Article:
The box is plain, carved from Brazilian Cherry wood, with two bright copper hinges and a bright copper clasp. It is the size of a tissue box, easily carried and does not take up much room where it is placed. It is the only thing taken with every move, rescued from the flames of fire, and searched for amidst the wreckage of a tornado.
“It is a memory box,” he answers when asked. He’ll stroke his finger over the clasp, but does not open it to share its contents. “It holds reminders of memories precious to me.”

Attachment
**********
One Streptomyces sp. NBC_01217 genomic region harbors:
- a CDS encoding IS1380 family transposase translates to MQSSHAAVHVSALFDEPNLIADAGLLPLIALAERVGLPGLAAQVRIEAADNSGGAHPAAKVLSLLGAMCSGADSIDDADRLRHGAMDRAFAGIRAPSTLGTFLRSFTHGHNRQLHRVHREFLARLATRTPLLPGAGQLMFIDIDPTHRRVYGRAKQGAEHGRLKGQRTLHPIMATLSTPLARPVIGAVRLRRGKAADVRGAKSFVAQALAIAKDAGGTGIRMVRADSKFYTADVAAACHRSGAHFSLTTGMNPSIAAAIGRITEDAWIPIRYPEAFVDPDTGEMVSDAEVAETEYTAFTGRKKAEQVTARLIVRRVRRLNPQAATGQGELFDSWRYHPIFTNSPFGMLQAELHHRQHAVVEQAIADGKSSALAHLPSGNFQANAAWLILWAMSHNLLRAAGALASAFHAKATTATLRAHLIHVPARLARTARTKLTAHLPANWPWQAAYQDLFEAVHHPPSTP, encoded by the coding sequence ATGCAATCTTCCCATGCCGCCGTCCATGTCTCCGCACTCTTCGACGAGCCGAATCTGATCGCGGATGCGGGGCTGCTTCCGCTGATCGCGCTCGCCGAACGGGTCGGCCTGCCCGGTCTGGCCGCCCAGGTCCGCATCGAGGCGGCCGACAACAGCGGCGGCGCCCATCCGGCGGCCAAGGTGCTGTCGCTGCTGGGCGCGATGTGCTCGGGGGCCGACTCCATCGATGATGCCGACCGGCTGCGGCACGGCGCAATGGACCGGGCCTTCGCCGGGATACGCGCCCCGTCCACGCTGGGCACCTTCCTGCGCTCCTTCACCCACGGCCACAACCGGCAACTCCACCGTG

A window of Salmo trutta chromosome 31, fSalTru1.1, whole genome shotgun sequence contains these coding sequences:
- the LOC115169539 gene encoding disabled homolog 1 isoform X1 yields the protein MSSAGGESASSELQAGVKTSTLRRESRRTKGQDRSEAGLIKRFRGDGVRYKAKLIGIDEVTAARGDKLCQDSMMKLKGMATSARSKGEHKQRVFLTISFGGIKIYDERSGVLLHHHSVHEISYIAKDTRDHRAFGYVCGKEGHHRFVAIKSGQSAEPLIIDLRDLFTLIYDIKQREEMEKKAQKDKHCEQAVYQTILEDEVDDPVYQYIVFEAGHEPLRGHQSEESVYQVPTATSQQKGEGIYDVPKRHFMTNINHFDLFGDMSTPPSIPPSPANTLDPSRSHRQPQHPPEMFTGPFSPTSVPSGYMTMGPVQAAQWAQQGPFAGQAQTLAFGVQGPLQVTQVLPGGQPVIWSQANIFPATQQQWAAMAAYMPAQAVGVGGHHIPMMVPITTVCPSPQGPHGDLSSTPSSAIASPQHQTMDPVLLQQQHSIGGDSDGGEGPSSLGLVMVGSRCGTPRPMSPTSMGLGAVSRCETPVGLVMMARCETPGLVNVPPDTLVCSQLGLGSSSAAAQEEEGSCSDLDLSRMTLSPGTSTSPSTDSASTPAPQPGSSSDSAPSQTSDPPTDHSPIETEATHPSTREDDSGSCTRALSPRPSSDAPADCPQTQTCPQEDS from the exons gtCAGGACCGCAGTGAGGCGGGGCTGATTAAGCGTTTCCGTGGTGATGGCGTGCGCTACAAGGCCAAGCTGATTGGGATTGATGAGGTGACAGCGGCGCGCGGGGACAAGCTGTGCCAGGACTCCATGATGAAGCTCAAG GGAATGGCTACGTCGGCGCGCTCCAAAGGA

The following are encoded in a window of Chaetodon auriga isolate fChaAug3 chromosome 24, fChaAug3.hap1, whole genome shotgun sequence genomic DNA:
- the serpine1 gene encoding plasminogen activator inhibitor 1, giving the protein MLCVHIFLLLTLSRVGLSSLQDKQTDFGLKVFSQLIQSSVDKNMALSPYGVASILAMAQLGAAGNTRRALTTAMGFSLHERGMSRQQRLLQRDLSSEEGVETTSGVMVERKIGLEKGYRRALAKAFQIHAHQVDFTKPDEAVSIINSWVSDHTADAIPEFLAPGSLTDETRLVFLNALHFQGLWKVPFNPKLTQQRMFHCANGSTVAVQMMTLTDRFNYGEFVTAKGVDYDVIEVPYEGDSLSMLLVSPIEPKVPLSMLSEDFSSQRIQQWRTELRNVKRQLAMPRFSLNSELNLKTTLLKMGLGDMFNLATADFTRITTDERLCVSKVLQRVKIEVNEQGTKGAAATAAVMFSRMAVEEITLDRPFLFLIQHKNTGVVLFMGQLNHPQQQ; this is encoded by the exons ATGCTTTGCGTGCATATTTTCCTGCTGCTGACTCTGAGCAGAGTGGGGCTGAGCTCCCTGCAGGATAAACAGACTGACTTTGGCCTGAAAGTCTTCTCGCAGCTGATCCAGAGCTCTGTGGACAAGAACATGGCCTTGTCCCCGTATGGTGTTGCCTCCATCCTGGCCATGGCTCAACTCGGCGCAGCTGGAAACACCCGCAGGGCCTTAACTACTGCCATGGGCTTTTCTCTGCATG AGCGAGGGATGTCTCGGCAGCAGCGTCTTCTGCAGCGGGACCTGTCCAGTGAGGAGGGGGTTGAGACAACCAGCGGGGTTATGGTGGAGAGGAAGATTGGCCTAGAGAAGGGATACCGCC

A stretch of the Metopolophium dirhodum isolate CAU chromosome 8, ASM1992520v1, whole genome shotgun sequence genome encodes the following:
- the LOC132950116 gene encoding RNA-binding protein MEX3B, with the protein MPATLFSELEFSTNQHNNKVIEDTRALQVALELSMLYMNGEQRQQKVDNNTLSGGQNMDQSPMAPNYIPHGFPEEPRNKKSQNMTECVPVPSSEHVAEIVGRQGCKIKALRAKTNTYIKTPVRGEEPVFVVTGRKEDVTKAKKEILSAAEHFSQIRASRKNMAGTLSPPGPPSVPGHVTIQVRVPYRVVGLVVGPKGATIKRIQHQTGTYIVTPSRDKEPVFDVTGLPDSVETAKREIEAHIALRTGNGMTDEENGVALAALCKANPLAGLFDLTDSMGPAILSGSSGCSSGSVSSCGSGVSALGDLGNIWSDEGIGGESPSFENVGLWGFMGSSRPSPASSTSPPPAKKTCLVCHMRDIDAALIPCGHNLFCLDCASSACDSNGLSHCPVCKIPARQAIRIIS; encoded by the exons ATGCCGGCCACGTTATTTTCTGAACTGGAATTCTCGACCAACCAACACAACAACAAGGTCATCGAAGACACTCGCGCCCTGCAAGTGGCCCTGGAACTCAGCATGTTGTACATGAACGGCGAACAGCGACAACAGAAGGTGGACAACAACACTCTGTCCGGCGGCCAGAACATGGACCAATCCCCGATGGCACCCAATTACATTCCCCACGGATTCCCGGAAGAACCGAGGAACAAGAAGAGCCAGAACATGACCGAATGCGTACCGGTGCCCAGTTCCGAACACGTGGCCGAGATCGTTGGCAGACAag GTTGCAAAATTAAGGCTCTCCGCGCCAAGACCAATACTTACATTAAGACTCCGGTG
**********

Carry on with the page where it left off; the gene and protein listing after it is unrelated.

Years pass, and the box is worn on the edges. The dark finish is faded and the copper hinges and clasp are tarnished with age. It is with him in the hospital, and he strokes his finger over the clasp as his children and his children’s children come and go.
“What’s in the box?” the nurse asks, as she checks the tubes and monitors for what will be the last time.
“It is a memory box,” he answers. “It holds reminders of memories precious to me.”
“May I see?” she says, with kindness in her smile.
He presses the clasp without hesitation and frail hands open the lid.
“It’s empty,” she gasps in surprise. Her face creases in worry, but he laughs softly and teaches:
“The only memories worth keeping are the ones we don’t need reminders for.”